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I think this full frame sensor would struggle in that regard. The M4/3 sensor works better in that regard. Just from the experience of using a RED Epic though, fast and jerky type movements are very difficult on a rolling shutter in 4k, very skewed, so for that type of work I do (rock music video), global shutter is the way to go. GH3 does the job though. 

 

I wonder how long, or how many camera generations still do we have to wait until most cameras sold for video have a global shutter or something else to eliminate the rolling shutter issue. One could think a thing like that would be a high priority, but apparently it isn't, or it is very hard to battle. 

Another thing I sometimes wonder is how hard could it be to come up with a S35-sized CCD sensor camera with a reasonable price tag. Like a D35, for example. That would be something, wouldn't it, although it might not have a reasonable price tag.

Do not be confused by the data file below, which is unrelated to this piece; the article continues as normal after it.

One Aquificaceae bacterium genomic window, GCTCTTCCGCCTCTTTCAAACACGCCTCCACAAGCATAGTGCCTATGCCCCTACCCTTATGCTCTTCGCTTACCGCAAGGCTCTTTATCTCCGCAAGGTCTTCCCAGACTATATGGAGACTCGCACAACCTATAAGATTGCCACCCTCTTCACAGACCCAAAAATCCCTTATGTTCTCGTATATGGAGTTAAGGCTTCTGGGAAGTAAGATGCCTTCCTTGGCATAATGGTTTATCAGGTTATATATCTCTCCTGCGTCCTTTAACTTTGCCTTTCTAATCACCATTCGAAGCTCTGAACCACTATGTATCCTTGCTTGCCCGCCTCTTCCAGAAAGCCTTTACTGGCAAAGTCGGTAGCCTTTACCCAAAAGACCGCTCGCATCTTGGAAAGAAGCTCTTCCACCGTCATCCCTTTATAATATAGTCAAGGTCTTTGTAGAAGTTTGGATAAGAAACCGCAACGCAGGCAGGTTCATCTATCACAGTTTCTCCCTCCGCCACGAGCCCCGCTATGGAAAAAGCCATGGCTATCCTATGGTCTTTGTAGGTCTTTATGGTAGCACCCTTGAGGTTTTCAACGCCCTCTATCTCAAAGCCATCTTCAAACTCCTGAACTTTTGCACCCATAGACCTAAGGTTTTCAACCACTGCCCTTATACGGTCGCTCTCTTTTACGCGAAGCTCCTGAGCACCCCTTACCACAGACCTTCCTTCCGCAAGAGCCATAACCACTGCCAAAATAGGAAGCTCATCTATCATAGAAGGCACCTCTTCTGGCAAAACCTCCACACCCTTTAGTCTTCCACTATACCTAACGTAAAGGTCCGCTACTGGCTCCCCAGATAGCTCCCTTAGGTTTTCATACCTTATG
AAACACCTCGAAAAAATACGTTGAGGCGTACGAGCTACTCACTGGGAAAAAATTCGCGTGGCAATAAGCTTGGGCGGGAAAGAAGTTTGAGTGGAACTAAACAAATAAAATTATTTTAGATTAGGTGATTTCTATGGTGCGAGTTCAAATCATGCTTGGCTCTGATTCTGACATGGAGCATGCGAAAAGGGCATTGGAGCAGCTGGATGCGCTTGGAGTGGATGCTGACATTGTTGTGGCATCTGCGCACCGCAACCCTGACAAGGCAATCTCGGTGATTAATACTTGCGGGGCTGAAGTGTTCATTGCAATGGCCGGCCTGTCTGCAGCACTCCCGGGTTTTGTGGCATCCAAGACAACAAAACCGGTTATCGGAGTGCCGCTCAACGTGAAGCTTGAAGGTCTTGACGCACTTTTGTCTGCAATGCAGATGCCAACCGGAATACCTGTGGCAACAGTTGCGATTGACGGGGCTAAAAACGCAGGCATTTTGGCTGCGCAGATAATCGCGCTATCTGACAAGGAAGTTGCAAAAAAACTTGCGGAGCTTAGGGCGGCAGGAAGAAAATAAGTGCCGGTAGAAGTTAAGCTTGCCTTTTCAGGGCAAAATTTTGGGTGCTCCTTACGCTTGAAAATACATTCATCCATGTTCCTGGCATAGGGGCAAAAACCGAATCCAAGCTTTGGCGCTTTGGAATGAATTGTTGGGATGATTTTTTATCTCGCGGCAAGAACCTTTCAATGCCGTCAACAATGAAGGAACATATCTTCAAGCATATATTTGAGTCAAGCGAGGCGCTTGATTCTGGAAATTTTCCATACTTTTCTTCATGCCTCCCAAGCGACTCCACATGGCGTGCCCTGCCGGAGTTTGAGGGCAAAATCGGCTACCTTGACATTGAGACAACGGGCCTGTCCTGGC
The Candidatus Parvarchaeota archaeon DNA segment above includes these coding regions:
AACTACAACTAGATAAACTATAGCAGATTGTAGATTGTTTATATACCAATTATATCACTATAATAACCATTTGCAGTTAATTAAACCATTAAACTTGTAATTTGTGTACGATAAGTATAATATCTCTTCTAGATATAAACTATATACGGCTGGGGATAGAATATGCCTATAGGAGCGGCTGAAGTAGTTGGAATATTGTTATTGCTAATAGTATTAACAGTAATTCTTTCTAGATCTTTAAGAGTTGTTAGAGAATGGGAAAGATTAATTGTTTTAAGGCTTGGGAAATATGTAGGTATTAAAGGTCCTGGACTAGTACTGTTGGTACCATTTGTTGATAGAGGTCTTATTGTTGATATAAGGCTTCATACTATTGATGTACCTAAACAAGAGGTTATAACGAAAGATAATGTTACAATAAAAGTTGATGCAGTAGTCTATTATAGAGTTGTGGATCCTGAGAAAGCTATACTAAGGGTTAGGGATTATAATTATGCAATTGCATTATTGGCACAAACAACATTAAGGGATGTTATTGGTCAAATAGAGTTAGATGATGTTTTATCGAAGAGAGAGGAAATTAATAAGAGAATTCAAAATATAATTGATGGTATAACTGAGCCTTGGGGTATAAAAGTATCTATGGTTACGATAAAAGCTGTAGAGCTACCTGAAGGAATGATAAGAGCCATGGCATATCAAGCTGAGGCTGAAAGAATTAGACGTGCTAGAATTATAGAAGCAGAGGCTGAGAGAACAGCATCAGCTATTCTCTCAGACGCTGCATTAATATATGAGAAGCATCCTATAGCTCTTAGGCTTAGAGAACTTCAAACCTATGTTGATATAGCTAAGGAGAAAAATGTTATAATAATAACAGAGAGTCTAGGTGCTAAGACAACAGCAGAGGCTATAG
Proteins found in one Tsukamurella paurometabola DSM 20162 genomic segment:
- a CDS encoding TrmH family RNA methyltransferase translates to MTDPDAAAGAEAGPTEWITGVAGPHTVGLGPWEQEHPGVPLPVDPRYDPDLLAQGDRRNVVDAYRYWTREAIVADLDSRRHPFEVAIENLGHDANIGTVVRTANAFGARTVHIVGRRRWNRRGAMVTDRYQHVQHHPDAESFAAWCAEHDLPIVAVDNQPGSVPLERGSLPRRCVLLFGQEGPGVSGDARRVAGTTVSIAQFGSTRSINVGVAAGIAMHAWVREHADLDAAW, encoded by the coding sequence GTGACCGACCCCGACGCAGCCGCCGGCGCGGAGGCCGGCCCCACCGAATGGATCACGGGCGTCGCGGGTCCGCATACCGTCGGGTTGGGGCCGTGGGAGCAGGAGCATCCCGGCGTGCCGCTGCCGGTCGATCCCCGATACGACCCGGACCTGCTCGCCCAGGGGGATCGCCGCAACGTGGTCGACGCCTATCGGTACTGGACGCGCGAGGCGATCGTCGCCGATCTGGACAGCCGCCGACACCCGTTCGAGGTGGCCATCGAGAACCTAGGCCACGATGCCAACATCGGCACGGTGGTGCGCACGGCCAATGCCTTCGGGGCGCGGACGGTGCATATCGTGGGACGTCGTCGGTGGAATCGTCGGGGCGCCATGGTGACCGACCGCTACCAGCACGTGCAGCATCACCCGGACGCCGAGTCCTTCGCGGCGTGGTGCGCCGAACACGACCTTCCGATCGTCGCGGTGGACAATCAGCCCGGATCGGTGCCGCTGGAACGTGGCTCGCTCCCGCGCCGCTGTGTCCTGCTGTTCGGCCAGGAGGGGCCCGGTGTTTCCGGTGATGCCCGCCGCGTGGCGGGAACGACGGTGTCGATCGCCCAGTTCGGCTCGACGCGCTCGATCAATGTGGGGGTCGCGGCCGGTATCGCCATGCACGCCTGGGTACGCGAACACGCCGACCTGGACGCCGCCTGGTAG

Not a fan at all of the BMPC 4k, but I'm a big fan of the Digital Bolex. Going to be testing one out for a big project in the pipeline. 

 

Please remember to share your experiences with the other wannabe D16 shooters here when you get to that.

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The dynamic range looks incredible, but the rolling shutter looked terrible.

I do a lot of 'jump in' handheld work, so I don't think this camera would be an ideal upgrade. Need to see more.

I've seen enough. Unless you're shooting House of Cards the rolling shutter looks to render this camera pretty much unusable in a majority of real world shooting situations.  The high base ISO on S-Log is going to cause all kinds of problems shooting ANYTHING with fast lenses too. A maxed out variable ND filter or heavy 1.8+ will be minimum for F1.2-4 in any kind of decent light.  I shot in a factory last week on my GH4 and I never went above ISO 400(shooting at F1.8-8). Would have been a major pain to have swap out an ND every single time I had to change lenses and having a big ole matte box is a pain for a Run N Gun operation.